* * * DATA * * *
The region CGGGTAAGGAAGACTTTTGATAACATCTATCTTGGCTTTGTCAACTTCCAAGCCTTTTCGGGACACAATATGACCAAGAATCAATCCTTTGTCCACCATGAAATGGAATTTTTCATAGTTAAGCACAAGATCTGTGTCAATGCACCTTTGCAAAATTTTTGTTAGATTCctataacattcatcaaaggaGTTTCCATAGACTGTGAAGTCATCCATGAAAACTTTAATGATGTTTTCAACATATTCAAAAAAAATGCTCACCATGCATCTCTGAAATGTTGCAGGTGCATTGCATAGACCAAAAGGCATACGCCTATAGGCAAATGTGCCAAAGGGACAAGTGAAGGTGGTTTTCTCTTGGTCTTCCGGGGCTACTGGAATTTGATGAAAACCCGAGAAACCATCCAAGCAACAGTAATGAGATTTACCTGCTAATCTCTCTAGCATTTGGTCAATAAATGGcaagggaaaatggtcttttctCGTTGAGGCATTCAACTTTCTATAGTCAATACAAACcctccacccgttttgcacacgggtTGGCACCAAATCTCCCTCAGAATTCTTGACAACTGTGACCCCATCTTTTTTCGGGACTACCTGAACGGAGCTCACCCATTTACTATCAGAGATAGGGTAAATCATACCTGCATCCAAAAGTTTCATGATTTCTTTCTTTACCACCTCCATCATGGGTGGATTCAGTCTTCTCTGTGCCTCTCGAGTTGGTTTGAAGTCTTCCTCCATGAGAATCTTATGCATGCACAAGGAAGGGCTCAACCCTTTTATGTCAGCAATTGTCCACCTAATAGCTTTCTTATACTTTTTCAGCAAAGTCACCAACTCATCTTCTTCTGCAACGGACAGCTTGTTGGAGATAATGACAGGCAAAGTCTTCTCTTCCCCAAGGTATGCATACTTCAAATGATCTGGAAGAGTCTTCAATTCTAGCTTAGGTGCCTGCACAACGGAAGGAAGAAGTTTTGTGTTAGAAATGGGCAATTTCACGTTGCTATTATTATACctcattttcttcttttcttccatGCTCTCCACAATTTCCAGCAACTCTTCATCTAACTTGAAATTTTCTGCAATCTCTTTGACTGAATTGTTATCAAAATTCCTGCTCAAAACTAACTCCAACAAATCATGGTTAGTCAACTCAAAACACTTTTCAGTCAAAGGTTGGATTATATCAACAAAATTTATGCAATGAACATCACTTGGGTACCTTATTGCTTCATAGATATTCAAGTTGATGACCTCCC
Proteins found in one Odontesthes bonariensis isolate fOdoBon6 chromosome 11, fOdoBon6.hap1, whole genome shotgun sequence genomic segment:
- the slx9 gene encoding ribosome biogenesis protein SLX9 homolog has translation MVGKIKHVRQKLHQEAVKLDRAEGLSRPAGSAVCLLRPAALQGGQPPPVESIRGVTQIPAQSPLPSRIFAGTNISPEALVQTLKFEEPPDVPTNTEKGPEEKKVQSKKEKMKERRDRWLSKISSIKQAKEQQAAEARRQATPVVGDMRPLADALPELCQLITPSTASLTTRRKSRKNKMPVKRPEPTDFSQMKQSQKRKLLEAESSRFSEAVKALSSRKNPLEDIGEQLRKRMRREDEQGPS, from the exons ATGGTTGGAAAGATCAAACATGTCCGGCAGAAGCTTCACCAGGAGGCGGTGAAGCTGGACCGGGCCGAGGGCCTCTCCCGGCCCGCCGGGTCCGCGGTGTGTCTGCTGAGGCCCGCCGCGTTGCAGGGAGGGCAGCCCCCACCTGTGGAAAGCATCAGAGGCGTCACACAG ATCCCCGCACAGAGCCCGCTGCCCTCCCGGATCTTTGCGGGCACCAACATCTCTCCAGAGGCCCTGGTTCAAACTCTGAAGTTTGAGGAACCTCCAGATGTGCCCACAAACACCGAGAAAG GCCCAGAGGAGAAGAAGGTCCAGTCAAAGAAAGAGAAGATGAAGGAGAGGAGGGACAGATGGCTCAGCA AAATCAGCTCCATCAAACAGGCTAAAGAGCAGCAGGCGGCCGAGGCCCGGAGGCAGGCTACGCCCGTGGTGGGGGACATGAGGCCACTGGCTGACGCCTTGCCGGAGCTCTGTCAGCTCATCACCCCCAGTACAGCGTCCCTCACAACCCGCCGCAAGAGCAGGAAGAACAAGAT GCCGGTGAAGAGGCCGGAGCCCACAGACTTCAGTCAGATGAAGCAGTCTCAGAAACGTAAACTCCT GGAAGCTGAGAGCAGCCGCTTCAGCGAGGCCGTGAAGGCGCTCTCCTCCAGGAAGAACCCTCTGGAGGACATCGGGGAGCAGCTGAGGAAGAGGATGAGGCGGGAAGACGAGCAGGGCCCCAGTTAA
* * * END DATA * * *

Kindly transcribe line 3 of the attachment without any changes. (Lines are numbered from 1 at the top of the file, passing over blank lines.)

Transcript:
- the slx9 gene encoding ribosome biogenesis protein SLX9 homolog has translation MVGKIKHVRQKLHQEAVKLDRAEGLSRPAGSAVCLLRPAALQGGQPPPVESIRGVTQIPAQSPLPSRIFAGTNISPEALVQTLKFEEPPDVPTNTEKGPEEKKVQSKKEKMKERRDRWLSKISSIKQAKEQQAAEARRQATPVVGDMRPLADALPELCQLITPSTASLTTRRKSRKNKMPVKRPEPTDFSQMKQSQKRKLLEAESSRFSEAVKALSSRKNPLEDIGEQLRKRMRREDEQGPS, from the exons ATGGTTGGAAAGATCAAACATGTCCGGCAGAAGCTTCACCAGGAGGCGGTGAAGCTGGACCGGGCCGAGGGCCTCTCCCGGCCCGCCGGGTCCGCGGTGTGTCTGCTGAGGCCCGCCGCGTTGCAGGGAGGGCAGCCCCCACCTGTGGAAAGCATCAGAGGCGTCACACAG ATCCCCGCACAGAGCCCGCTGCCCTCCCGGATCTTTGCGGGCACCAACATCTCTCCAGAGGCCCTGGTTCAAACTCTGAAGTTTGAGGAACCTCCAGATGTGCCCACAAACACCGAGAAAG GCCCAGAGGAGAAGAAGGTCCAGTCAAAGAAAGAGAAGATGAAGGAGAGGAGGGACAGATGGCTCAGCA AAATCAGCTCCATCAAACAGGCTAAAGAGCAGCAGGCGGCCGAGGCCCGGAGGCAGGCTACGCCCGTGGTGGGGGACATGAGGCCACTGGCTGACGCCTTGCCGGAGCTCTGTCAGCTCATCACCCCCAGTACAGCGTCCCTCACAACCCGCCGCAAGAGCAGGAAGAACAAGAT GCCGGTGAAGAGGCCGGAGCCCACAGACTTCAGTCAGATGAAGCAGTCTCAGAAACGTAAACTCCT GGAAGCTGAGAGCAGCCGCTTCAGCGAGGCCGTGAAGGCGCTCTCCTCCAGGAAGAACCCTCTGGAGGACATCGGGGAGCAGCTGAGGAAGAGGATGAGGCGGGAAGACGAGCAGGGCCCCAGTTAA